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  4. Sonnet: On Being Cautioned Against Walking on an Headland Overlooking the Sea, Because It Was Frequented by a Lunatic by Charlotte Smith
Sonnet: On Being Cautioned Against Walking on an Headland Overlooking the Sea, Because It Was Frequented by a Lunatic

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Is there a solitary wretch who hies
   To the tall cliff, with starting pace or slow,
And, measuring, views with wild and hollow eyes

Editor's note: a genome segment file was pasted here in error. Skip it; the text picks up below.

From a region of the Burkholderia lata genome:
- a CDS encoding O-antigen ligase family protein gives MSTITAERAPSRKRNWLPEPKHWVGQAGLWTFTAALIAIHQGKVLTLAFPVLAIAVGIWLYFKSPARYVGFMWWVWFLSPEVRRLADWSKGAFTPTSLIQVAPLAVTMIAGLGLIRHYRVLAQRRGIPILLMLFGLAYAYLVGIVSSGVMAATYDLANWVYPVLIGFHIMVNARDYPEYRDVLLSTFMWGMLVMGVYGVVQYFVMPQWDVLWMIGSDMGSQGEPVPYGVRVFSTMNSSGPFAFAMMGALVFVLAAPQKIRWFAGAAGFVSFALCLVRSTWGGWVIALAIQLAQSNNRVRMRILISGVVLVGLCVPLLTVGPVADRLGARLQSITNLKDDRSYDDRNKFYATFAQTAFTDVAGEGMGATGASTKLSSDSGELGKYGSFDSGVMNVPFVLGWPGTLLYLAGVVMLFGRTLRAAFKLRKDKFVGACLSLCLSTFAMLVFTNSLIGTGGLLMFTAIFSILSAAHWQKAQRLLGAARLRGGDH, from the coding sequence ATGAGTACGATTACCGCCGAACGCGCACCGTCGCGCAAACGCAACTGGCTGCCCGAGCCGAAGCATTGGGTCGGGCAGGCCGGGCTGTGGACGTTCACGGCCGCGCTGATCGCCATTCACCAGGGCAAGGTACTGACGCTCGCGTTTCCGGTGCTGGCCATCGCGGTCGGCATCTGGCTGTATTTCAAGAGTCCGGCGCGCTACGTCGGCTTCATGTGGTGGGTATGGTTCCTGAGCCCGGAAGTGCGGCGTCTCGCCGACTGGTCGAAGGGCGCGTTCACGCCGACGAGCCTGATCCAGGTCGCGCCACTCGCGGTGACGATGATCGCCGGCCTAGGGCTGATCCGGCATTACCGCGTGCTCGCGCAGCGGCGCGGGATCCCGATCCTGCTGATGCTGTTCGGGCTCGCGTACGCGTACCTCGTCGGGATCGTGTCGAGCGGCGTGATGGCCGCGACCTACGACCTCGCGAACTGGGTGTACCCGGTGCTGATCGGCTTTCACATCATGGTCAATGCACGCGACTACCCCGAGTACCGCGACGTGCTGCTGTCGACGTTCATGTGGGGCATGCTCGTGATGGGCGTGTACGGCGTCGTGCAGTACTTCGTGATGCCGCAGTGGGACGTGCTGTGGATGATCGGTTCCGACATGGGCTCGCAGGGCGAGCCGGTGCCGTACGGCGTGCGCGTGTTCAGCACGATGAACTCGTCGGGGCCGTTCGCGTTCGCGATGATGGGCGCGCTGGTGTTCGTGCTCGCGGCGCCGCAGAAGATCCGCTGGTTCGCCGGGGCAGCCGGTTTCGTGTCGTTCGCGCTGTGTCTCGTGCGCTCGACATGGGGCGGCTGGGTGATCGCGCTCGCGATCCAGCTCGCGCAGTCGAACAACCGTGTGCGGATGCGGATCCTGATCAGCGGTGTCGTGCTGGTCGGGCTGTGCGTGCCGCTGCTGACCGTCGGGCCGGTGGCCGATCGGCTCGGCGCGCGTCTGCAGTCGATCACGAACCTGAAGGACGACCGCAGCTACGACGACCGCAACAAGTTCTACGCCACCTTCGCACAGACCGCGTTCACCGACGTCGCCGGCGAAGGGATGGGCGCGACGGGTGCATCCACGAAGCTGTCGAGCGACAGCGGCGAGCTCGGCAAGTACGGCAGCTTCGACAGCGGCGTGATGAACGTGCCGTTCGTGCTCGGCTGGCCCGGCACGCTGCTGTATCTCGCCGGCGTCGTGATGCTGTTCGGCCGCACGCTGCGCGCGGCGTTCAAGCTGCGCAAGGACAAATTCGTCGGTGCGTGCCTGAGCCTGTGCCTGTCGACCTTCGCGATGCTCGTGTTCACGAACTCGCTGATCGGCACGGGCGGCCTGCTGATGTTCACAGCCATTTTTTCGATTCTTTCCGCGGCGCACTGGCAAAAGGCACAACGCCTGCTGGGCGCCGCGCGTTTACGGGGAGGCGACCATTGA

Its distance from the waves that chide below;
Who, as the sea-born gale with frequent sighs
   Chills his cold bed upon the mountain turf,
With hoarse, half-uttered lamentation, lies
   Murmuring responses to the dashing surf?
In moody sadness, on the giddy brink,
   I see him more with envy than with fear;
He has no nice felicities that shrink
   From giant horrors; wildly wandering here,
He seems (uncursed with reason) not to know
The depth or the duration of his woe.

Source: The Longman Anthology of Poetry (Pearson, 2006)
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Sonnet: On Being Cautioned Against Walking on an Headland Overlooking the Sea, Because It Was Frequented by a Lunatic

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